VAL Richardson has cared for countless babies in the past 35 years, mixing bottles and waking every three hours to feed them.
Not one of her charges has ever said “thanks Mum” – because they are too busy trying to scope out where the nearest eucalypt tree is.
The Tinana grandmother has devoted her life to being a wildlife carer, a challenging and often thankless job.
She specialises in koalas, and has seen countless numbers of the marsupials come and go through the years.
But sadly, there is a heart-breaking death toll despite all the love and care that Mrs Richardson can lavish on them.
“Only 4% of koalas that come into care actually get released again. The others die or have to be euthanised because they are just too sick,” Mrs Richardson said.
“They’re a lot quieter than human babies, but you do get attached to them.”
While she has a soft spot for koalas, Mrs Richardson’s caring career started when she was given a joey to look after when its mother was shot.
“It turned out that I was more successful than the average person at looking after them, so people started bringing them to me,” she said.
Mrs Richardson said improvements in technology had been both a blessing and a curse to wildlife carers.
“The formulas for feeding animals have improved, because they weren’t very good when I started out,” she said.
“But the survival rate of joeys whose mums have been hit by cars is actually much lower than it used to be. The cars are going much faster than they used to, so the joeys are getting killed by the impact too.”
One baby koala, Edwina, was brought to Mrs Richardson when she weighed about 90 grams and would fit in a tea cup.
“A delivery man found her mother in the middle of the road and moved her to a paddock,” Mrs Richardson said.
“When I got there, the mother had a little baby in her pouch. She was about three months old, with one eye open and one eye still opening.”
Usually koalas don’t leave their mum’s pouches until they are six months old – and baby Edwina would have died if it were not for Mrs Richardson’s care.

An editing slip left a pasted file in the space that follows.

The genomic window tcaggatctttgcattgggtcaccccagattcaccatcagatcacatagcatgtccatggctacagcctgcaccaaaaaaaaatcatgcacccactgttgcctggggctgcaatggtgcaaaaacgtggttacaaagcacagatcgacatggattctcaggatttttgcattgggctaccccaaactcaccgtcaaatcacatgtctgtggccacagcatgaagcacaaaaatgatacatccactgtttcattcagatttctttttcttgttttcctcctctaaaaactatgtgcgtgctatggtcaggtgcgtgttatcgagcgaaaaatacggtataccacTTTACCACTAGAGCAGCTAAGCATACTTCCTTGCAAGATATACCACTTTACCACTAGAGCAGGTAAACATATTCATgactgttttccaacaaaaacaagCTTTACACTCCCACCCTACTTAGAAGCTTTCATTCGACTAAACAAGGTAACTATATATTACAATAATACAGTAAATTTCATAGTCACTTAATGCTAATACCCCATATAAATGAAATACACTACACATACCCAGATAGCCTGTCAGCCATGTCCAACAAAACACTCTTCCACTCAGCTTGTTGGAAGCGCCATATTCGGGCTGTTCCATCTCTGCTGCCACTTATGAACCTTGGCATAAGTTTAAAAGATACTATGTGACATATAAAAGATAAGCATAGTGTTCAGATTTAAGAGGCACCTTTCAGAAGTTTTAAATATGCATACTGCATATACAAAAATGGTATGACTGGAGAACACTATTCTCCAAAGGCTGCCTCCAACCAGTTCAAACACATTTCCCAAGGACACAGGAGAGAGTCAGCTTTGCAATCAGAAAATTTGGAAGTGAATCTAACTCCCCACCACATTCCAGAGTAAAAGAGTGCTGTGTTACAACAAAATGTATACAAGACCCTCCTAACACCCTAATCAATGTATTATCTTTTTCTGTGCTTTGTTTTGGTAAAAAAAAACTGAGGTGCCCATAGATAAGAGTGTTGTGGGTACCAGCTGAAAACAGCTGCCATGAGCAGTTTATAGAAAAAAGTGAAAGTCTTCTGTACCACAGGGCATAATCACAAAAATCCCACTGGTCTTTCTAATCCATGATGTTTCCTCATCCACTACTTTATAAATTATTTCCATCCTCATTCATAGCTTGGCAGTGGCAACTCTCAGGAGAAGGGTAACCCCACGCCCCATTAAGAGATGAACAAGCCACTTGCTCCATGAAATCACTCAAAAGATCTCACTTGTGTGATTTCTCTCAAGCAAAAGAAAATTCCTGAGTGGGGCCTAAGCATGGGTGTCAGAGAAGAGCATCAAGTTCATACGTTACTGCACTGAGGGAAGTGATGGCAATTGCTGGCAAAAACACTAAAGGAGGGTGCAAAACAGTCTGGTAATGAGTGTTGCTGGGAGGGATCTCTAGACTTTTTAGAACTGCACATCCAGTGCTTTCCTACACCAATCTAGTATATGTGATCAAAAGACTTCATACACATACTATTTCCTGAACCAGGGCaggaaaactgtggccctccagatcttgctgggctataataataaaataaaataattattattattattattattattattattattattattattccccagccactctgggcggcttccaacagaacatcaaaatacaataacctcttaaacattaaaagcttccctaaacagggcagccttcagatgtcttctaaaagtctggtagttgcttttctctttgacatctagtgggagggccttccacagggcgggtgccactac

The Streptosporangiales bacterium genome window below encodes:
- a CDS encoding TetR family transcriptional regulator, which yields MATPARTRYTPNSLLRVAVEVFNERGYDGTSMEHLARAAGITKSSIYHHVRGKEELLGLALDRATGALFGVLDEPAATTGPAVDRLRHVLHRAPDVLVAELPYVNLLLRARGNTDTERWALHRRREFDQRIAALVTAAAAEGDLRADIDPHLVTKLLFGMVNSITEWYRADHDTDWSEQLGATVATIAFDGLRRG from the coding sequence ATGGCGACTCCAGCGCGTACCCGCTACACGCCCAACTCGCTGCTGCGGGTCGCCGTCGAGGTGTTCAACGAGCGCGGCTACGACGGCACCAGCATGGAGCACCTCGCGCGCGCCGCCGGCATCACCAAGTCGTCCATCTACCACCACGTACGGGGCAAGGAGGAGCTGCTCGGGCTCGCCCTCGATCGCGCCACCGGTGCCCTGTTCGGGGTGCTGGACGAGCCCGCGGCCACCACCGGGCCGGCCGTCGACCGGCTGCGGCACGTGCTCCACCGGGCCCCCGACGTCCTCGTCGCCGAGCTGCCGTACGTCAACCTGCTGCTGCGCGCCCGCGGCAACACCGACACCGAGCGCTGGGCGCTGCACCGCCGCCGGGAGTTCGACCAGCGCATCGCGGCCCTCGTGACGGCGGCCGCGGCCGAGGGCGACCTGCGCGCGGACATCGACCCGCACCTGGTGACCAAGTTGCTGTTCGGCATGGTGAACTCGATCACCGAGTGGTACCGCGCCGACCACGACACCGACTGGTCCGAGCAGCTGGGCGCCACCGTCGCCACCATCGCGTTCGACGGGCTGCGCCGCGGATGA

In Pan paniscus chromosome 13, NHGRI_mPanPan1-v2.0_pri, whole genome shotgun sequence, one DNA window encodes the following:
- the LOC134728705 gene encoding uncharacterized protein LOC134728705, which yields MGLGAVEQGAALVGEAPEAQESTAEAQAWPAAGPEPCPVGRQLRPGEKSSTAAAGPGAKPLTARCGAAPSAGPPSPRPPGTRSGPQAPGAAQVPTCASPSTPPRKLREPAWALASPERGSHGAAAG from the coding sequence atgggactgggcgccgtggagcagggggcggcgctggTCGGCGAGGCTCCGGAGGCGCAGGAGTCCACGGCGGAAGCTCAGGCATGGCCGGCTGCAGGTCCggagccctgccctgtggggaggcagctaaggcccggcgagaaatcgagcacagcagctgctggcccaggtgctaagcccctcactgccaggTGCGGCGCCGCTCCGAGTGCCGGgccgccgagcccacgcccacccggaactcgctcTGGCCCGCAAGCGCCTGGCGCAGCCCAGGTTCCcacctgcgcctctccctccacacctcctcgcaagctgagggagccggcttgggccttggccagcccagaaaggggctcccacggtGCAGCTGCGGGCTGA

She nursed the tiny marsupial until she weighed one kilogram and could be sent to pre-release care.
“We used to be able to release them from here, but it’s too built up now,” she said.
“We don’t get nearly as many brought in as we used to either, there’s too many people and too much development.”
Mrs Richardson’s daughter Natalie Richardson grew up with the cuddly looking companions, but learnt fast that the animals would need more help than just she and her mum could provide.
Following in her mother’s footsteps, she has become a koala crusader for the Fraser Coast.
Natalie said koalas faced four major threats that could see local populations wiped out if nothing was done to save them.
“The biggest problem is the loss of habitat. That forces them to move around more, and that leaves them more vulnerable to dog attacks and to getting hit by cars,” she said.
“The other problem is that the stress leaves them more vulnerable to diseases that will kill them.”
She is working on a project to map all the local areas where koalas have been spotted recently and where they are known to have lived in the past, to try to catalogue which areas should be considered for protected habitat.
“There are a lot of places where we know they used to live, but they haven’t been seen in years,” she said.
“Some people report they’ve gone from seeing quite a number every month to seeing one in the past year.”
She plans to put together a proposal for the Fraser Coast Regional Council for suggested guidelines around what vegetation should be planted and whether off-leash dogs should be restricted from known habitats.
After a story in the Fraser Coast Chronicle last month, several people contacted Natalie to report koala sightings – and sadly, their stories revealed that the damage was too far gone to be undone.
“One lady called up, and she would be in her 80s. She lived out at North Aramara (near Biggenden) during the Great Depression, and she has clear memories of her neighbours shooting a thousand koalas,” she said.
“She said she distinctly remembers this family of boys saying they had 999 koalas and they wanted to go out and get one more to make it a round 1000.”
Despite the ban on the koala fur trade in 1927, the lean years saw struggling families selling koala furs by passing them off as possums.
“Another lady recalled her husband’s grandma talking about a boat of people coming up the river to shoot koalas,” Natalie said.
While it’s possible the koalas may never reach their pre-fur trade levels again, Natalie believes simple measures could protect the animals we do have left.
“I’m aiming to work with the council to get things like some signage alerting people to koala habitats; and making sure there are spotters and catchers when any trees are felled for new development,” she said.
“We need to try and protect what we have left.”
To help collate information on the Fraser Coast’s koala populations, telephone Natalie Richardson on 4121 3146 or email email@example.com.
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